SEARS, LESTER MERRIAM (13 May 1888-20 Feb. 1967) was an engineer who invented the gasoline-powered industrial tractor, the forklift industrial truck and founded the Towmotor Corporation of Cleveland.
Sears was born to Frederick Wayland and Anna (Merriam) Sears in Ravenna, Nebraska, where he attended grade school. He attended high school in Minneapolis and graduated from the University of Minnesota in 1912.
Sears was an associate consulting engineer in Minneapolis from 1912-1915. In 1916 he came to Cleveland as an assistant factory manager for the Peerless Motor Car Co. In 1918 the Secretary of War assigned Sears to a special mission as valuator of public utilities in New Orleans.
After the war Sears returned to Cleveland. In 1919 Sears organized the Towmotor Company with his father to manufacture the gasoline propelled tractors he had spent a year designing and developing. Called the "towmotor," this tractor was the company's mainstay until 1933 when Sears invented the forklift to carry and stack heavy loads. It helped make Towmotor an industrial truck leader by 1944. Sears was Towmotor's director of operations, 1919-1934; president, 1934-1951; and chairman of the board, 1951-1965. When the Caterpillar Tractor Co. purchased Towmotor in 1965, Sears remained as honorary chairman until his death.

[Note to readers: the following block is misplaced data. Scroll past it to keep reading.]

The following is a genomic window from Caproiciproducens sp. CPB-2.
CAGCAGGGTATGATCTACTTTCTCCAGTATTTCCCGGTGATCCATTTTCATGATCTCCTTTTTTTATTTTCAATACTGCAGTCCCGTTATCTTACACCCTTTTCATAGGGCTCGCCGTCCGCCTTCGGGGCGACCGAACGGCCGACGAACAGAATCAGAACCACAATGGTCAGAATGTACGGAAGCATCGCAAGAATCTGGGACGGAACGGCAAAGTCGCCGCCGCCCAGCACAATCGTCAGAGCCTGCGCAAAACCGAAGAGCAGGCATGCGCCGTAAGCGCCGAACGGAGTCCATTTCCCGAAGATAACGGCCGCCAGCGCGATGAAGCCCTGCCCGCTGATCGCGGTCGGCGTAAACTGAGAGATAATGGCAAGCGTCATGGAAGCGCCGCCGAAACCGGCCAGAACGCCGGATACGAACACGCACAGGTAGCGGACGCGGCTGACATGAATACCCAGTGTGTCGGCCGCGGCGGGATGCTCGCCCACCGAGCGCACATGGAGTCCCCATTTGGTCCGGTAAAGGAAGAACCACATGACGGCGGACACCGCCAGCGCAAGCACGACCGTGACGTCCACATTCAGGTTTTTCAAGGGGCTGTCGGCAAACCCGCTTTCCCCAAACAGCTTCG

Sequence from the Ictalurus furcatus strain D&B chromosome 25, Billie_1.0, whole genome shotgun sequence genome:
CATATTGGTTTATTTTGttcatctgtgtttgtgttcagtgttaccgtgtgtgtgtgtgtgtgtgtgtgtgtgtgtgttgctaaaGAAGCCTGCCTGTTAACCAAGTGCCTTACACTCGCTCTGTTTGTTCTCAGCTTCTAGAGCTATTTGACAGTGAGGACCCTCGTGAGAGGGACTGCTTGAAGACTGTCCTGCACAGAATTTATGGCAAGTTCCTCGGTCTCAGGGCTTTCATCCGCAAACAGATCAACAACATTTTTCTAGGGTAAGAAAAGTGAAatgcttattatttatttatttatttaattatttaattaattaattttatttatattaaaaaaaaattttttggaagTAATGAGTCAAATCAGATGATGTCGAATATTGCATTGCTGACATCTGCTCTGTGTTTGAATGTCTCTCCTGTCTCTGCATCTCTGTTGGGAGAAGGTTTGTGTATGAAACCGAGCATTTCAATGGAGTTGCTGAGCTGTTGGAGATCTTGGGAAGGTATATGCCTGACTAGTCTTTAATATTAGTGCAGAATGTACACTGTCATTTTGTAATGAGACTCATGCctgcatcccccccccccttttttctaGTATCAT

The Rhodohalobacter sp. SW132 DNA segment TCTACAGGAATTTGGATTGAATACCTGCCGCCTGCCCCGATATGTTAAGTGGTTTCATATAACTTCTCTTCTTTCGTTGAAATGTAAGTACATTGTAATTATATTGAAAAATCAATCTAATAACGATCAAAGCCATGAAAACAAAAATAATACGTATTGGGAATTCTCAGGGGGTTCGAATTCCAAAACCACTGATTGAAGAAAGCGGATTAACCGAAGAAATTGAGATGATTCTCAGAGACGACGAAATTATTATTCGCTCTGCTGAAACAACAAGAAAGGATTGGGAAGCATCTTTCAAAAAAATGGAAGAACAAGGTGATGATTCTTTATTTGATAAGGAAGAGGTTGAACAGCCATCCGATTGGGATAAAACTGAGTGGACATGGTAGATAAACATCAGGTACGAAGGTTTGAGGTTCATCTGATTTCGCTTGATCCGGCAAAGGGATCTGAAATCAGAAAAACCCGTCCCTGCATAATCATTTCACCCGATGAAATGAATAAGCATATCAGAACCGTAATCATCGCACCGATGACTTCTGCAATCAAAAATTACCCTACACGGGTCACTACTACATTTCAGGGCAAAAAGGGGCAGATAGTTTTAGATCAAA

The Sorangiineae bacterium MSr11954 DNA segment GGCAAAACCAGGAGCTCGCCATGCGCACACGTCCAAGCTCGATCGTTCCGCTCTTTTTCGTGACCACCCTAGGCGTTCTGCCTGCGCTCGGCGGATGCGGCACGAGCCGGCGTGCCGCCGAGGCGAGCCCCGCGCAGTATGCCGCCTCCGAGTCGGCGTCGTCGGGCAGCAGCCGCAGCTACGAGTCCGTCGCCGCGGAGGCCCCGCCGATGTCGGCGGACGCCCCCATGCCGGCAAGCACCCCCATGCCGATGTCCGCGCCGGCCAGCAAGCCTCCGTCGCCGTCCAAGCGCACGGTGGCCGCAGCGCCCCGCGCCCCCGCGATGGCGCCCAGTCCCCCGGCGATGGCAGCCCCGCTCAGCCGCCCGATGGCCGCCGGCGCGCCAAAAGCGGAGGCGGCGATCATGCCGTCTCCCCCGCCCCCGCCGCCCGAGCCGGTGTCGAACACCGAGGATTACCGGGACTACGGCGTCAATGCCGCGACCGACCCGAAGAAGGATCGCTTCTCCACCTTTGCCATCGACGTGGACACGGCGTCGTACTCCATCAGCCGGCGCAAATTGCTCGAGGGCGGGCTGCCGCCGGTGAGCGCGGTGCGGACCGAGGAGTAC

In 1949 Sears established the Lester M. Sears Foundation to support local health, education and environmental research. In 1966 Sears donated $1 million each to Case Tech for a humanities center, and to Western Reserve University for a medical center.
Sears married Ruth Parker in 1914. They had one daughter, Mary Ann (Swetland). Sears is buried in